“Are you going to eat that?” the clichéd boyfriend asks his girlfriend after he finishes his food way before she does. However, there’s now scientific evidence to back up gendered eating dynamic clichés. According to a study on eating habits published in Physiology and Behavior, men are more likely to chew faster and take bigger bites than their female counterparts, who on average, make their meals last longer by eating slower. The study also found that the more overweight or obese a person is, the more likely they are to chew faster than their thinner dining partners.
The study tested 24 males and 24 females and gave them all the exact same serving of white rice. The participants were told to eat the rice as they normally would. Even though the results might seem to point to a higher risk of obesity for fast eaters, the researchers maintained that other factors like physical inactivity, depression, and genetics, would also lead to obesity, so if your brother scarfs down your food faster than you can say "hey, where'd my pizza go?" at the very least, his habits alone won't pack on the pounds.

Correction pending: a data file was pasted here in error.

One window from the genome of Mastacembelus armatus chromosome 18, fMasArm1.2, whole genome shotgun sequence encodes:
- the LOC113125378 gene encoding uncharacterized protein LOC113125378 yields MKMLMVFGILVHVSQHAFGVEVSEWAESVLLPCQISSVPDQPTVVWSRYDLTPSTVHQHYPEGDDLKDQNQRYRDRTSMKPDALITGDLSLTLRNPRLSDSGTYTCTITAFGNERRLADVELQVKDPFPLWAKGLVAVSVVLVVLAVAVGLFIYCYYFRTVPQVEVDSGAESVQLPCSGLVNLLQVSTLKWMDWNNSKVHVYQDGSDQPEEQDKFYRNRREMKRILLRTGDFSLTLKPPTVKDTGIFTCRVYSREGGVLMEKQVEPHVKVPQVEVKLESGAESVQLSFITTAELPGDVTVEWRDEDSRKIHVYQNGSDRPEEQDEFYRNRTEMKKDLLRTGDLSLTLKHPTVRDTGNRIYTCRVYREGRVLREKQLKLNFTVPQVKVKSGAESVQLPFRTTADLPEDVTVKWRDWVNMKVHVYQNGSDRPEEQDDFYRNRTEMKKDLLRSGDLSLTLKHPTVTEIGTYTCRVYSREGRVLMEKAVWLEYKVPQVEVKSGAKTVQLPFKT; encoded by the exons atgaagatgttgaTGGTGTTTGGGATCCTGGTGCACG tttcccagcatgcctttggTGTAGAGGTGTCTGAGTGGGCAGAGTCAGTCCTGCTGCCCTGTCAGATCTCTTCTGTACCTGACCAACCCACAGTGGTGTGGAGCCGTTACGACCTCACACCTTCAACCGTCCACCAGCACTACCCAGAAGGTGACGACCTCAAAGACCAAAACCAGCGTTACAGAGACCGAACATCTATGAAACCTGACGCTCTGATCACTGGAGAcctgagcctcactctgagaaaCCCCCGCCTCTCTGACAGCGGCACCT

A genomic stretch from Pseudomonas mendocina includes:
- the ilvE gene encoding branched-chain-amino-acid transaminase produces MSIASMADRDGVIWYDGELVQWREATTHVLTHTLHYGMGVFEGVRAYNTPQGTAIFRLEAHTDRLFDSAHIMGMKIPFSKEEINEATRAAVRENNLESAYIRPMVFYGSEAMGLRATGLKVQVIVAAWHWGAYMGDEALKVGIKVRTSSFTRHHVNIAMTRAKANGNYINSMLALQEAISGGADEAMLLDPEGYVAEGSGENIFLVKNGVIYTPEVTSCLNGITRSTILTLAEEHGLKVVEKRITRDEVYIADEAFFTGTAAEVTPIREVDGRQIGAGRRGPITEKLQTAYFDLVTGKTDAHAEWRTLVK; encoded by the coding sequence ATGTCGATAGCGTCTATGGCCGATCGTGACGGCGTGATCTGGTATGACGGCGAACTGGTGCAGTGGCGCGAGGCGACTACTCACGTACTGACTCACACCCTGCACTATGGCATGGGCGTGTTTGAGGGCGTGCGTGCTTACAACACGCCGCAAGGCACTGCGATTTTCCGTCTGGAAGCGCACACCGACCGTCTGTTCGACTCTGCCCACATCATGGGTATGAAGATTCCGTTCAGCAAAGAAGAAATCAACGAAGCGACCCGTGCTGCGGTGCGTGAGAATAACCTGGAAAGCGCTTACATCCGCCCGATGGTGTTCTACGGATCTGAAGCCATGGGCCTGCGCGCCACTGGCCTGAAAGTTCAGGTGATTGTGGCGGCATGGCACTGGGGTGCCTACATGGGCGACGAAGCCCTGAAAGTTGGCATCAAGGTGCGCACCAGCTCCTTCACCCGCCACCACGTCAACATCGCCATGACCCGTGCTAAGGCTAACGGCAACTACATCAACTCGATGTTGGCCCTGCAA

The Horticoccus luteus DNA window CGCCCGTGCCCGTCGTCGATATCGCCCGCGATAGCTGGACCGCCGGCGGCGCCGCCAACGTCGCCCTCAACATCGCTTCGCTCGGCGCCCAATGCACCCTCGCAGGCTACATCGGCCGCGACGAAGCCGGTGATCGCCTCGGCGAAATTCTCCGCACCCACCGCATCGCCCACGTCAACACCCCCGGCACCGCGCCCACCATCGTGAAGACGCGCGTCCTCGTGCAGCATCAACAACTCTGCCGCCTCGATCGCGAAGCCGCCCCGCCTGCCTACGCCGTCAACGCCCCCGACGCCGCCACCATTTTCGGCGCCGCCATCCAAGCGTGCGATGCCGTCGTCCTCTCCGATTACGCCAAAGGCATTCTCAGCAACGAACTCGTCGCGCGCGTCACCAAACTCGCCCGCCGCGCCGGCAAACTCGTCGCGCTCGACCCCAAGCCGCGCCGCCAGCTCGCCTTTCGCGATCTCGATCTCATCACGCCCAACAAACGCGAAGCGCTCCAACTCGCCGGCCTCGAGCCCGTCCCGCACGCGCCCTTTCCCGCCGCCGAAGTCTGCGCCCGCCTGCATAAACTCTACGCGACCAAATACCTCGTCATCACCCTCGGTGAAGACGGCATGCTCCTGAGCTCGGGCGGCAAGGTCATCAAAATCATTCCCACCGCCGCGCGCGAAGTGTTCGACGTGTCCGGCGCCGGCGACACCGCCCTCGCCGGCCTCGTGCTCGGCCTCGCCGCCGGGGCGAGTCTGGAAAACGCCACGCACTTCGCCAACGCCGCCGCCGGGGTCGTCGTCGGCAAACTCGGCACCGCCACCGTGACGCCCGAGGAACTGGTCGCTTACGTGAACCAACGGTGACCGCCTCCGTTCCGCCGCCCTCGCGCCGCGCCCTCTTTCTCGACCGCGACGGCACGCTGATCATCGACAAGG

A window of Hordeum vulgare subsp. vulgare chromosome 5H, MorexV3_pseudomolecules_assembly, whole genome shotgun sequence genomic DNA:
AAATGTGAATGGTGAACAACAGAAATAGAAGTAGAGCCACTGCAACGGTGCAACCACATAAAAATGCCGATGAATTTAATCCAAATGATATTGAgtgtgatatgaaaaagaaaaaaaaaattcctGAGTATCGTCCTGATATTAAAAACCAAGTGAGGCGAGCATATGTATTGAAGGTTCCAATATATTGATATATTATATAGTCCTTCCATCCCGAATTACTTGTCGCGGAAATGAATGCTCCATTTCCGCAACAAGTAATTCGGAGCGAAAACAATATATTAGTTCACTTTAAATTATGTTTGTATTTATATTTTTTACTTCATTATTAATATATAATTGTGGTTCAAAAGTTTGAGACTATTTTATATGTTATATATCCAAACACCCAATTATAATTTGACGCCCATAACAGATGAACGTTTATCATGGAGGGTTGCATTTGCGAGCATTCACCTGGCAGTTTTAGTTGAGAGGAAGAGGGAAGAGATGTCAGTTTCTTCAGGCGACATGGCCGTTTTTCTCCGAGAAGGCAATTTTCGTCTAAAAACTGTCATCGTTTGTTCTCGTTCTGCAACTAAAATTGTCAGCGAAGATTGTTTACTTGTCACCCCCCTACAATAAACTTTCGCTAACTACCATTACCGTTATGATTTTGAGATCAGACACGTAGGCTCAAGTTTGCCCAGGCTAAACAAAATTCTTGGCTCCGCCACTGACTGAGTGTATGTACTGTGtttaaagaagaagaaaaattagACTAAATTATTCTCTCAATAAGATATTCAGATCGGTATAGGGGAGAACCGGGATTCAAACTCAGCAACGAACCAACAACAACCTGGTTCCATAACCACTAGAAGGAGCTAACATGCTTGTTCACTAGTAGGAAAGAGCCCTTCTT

“Chewing influences a range of cognitive and emotional functions, which are different in both under- and overweight patients compared with normal weight controls,” the authors wrote in the study’s conclusion. “In addition, the modulation of eating behavior through chewing can be used as specific feedback to normalize food intake and, thus, normalize body weight.”